An additional object of critical importance is the provision of normally closed hollow male bulbous medical bidirectional slit valves which, responsive to various pressure differentials open to slit to a greater or lesser extent to accommodate greater influent flow than effluent flow.
These and other objects and features of the present invention will be apparent from the detailed description taken with reference to accompanying drawings.
BRIEF SUMMARY AND OBJECTS OF THE INVENTION
FIG. 1 is a diagrammatic representation of one outdwelling slit valve assembly in accordance with the present invention for infusion and aspirating into and from an internal cavity of a medical patient;
FIG. 2 is a perspective of a two-part housing in which a slit valve, embodying principles in accordance with the present invention, is contained;
FIG. 3 is an exploded cross-section taken along the lines of 3-3 of FIG. 2;
FIG. 4 is an assembled cross-section of the assembly of FIG. 3;
FIG. 5 is a fragmentary exploded perspective of the slit valve assembly of FIG. 2;
FIG. 6 is a fragmentary exploded perspective of a split valve assembly similar to FIG. 5 but including a different slit valve component;
FIG. 7 is an enlarged perspective of the nipple-shaped slit valve component shown in FIG. 6;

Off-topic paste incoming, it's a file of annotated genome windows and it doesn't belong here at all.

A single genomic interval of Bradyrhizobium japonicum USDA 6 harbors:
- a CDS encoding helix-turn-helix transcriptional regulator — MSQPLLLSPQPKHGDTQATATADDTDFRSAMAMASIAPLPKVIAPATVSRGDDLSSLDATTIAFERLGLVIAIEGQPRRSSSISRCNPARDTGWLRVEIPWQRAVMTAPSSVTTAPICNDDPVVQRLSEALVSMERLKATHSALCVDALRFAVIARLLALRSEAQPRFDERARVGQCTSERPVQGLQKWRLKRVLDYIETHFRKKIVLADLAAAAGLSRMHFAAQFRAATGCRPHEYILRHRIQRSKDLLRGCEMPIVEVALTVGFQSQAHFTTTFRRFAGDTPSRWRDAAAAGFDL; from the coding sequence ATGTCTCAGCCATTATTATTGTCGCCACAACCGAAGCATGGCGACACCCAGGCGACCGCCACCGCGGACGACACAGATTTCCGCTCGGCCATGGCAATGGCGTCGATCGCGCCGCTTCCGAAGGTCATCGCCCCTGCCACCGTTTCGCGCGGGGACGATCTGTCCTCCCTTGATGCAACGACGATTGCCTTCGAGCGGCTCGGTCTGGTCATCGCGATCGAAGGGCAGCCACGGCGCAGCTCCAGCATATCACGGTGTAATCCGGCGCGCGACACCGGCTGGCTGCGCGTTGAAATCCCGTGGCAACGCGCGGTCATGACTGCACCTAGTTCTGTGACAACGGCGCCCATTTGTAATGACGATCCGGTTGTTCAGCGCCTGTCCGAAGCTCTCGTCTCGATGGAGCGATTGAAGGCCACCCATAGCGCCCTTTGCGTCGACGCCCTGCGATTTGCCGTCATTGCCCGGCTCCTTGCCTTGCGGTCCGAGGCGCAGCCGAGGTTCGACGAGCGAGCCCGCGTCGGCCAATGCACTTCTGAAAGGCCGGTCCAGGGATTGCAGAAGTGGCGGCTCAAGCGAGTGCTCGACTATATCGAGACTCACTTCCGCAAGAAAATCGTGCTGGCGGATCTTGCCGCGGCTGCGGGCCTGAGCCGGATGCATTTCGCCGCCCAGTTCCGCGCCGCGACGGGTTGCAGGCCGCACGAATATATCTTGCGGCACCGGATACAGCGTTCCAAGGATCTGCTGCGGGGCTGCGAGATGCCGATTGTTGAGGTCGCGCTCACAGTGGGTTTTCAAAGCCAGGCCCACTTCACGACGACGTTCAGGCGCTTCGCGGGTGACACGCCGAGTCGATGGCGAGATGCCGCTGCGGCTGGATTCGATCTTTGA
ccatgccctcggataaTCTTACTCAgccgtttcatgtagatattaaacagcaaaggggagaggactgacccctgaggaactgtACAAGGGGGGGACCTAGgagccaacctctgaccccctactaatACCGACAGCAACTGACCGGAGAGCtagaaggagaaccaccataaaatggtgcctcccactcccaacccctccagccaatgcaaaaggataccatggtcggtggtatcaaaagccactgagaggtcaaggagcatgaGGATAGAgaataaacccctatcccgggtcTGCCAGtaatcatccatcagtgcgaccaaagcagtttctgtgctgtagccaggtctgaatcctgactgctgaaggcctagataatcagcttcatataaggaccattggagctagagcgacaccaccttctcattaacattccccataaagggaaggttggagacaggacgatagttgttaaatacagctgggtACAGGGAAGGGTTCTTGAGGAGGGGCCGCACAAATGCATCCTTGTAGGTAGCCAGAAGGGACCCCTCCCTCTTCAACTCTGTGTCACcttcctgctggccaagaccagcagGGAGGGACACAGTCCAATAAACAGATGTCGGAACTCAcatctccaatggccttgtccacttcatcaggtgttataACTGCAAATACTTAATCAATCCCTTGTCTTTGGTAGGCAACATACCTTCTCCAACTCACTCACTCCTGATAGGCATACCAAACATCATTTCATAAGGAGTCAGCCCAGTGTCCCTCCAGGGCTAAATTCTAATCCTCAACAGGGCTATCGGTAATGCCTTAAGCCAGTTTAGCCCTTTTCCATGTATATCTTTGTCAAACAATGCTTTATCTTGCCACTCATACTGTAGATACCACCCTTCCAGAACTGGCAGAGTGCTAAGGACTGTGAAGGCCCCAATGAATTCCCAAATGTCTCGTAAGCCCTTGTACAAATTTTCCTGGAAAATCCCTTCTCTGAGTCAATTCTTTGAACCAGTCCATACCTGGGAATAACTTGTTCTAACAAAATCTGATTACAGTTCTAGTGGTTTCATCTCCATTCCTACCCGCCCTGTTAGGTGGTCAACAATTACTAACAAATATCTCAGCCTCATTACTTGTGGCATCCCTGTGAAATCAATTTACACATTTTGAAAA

FIG. 8 is a perspective with parts shown in cross-section taken along lines 8-8 of FIG. 7;
FIG. 9 is a perspective of the slit valve component of FIG. 7, shown flexed so as to accommodate a greater infusion flow;
FIG. 10 is a perspective of the slit valve component of FIG. 7, shown flexed so as to accommodate a lesser aspiration flow;
FIG. 11 is perspective of another nipple-shaped slit valve embodiment;
FIG. 12 is a perspective with parts shown in cross-section taken along lines 12-12 of FIG. 11;
FIG. 13 is a perspective of the nipple-shaped valve component of FIGS. 3 and 4;
FIG. 14 is a perspective with parts shown in cross-section taken along lines 14-14 of FIG. 13;
FIG. 15 is a perspective of the bulbous slit valve of FIG. 13, shown flexed so as to accommodate a lesser aspiration flow;
FIG. 16 is a perspective with parts shown in cross-section taken along lines 16-16 of FIG. 15;
FIG. 17 is a perspective of the cup-shaped outdwelling slit valve of FIG. 13, shown flexed so as to accommodate a greater infusion flow;
FIG. 18 is a perspective with parts shown in cross-section taken along lines 18-18 of FIG. 17;
FIG. 19 is an enlarged perspective of a further outdwelling cup-shaped medical slit valve of the present invention; and
FIG. 20 is a perspective with parts shown in cross-section taken along lines 20-20 of FIG. 19;
FIG. 21 is an enlarged cross section of a slit having a tapered end edge; and
FIG. 22 is an enlarged cross section of a slit located in a flat having a greater surface area on one side than the other.
DETAILED DESCRIPTION OF THE ILLUSTRATED EMBODIMENTS